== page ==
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Verse 18. That by two immutable things. What the "two immutable things" here referred to are, has been made a matter of question among commentators. Most expositors, as Doddridge, Whitby, Rosenmuller, Koppe, and Calvin, suppose that the reference is to the promise and the oath of God, each of which would be a firm ground of the assurance of salvation, and in each of which it would be impossible for God to lie. Prof. Stuart supposes that the reference is to two oaths—the oath made to Abraham, and that by which the Messiah was made High Priest according to the order of Melchisedek, Ps 110:4; Heb 5:6,10.

He supposes that thus the salvation of believers would be amply secured, by the promise that Abraham should have a Son, the Messiah, in whom all the families of the earth would be blessed, and in the oath that his Son should be High Priest for ever. But to this interpretation it may be objected that the apostle seems to refer to two things distinct from each other in their nature, and not to two acts of the same kind. There are two kinds of security referred to, whereas the security furnished according to this interpretation would be the same—that arising from an oath. However numerous the oaths might be, still it would be security of the same kind; and if one of them were broken, no certainty could be derived from the other. On the supposition, however, that he refers to the promise and the oath, there would be two kinds of assurance, of different kinds. On the supposition that the promise was disregarded—if such a supposition may be made—still there would be the security of the oath and thus the assurance of salvation was two-fold. It seems to me, therefore, that the apostle refers to the promise and to the oath of God, as constituting the two grounds of security for the salvation of his people. Those things were both unchangeable; and when his word and oath are once passed, what he promises is secure.

In which it was impossible for God to Lie. That is, it would be contrary to his nature; it is not for a moment to be supposed. Comp. Tit 1:2: "God—that cannot lie." The impossibility is a moral impossibility, and the use of the word here explains the Sense in which the words impossible, cannot, etc., are often used in the Scriptures. The meaning here is, that such was the love of God for truth, such his holiness of character, that he could not speak falsely.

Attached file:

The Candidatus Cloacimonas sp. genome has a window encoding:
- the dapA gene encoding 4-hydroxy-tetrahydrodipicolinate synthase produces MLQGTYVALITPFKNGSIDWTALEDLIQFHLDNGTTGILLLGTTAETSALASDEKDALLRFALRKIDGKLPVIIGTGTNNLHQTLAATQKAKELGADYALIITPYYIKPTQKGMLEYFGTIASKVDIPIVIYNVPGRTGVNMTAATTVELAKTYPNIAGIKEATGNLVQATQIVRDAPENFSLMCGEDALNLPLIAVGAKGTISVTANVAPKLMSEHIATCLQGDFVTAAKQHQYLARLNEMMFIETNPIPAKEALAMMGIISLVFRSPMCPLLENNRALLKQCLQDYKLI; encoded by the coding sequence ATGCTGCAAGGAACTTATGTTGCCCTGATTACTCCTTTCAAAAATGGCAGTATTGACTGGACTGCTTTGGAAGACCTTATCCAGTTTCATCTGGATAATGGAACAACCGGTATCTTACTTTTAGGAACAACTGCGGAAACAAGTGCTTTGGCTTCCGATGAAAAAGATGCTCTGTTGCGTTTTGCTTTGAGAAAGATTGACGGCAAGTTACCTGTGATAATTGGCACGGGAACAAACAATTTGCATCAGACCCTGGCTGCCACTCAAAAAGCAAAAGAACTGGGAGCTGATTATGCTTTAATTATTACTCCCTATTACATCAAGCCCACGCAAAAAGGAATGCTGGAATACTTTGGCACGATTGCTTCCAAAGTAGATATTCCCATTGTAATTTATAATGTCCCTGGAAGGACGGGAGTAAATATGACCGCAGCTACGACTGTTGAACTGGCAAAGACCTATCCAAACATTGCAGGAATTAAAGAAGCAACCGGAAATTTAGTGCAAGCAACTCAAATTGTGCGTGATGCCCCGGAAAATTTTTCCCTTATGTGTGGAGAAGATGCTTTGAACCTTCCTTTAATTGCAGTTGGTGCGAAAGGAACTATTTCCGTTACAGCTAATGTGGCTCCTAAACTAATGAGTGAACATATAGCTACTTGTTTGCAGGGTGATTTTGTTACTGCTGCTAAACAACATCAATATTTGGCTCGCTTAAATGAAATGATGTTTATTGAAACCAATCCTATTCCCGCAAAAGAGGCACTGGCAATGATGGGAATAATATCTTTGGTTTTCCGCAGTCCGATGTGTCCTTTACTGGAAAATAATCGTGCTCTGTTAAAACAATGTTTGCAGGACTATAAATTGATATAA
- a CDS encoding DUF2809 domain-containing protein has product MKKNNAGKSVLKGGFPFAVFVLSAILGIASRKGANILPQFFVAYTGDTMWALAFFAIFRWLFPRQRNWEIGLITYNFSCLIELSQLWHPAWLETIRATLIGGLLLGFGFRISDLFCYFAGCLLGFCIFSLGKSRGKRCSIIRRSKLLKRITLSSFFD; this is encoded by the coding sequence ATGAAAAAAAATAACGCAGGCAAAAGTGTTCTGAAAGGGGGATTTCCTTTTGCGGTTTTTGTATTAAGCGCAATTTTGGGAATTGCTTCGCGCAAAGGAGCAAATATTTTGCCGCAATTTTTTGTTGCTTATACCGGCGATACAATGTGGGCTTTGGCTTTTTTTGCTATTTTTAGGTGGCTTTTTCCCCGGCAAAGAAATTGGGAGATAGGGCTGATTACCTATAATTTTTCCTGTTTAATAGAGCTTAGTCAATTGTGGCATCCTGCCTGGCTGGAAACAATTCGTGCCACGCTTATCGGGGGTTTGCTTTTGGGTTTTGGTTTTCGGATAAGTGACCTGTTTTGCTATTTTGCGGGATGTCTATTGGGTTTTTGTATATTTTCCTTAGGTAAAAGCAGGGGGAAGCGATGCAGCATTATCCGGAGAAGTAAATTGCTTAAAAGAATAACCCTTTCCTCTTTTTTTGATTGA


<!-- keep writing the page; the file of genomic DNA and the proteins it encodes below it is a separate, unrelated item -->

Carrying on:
We might have a strong consolation. The strongest of which the mind can conceive. The consolation of a Christian is not in his own strength; his hope of heaven is not in any reliance on his own powers. His comfort is, that God has promised eternal life to his people, and that He cannot prove false to his word, Tit 1:2.

Who have fled for refuge. Referring to the fact that one charged with murder fled to the city of refuge, or laid hold on an altar for security. So we, guilty and deserving of death, have fled to the hopes of the gospel in the Redeemer.

To lay hold upon. To seize and hold fast—as one does an altar when he is pursued by the avenger of blood.

The hope set before us. The hope of eternal life offered in the gospel. This is set before us as our refuge, and to this we flee when we feel that we are in danger of death. On the nature of hope, See Barnes "Eph 2:12".


{d} "lie" Tit 1:2 {e} "lay hold" 1 Ti 6:12

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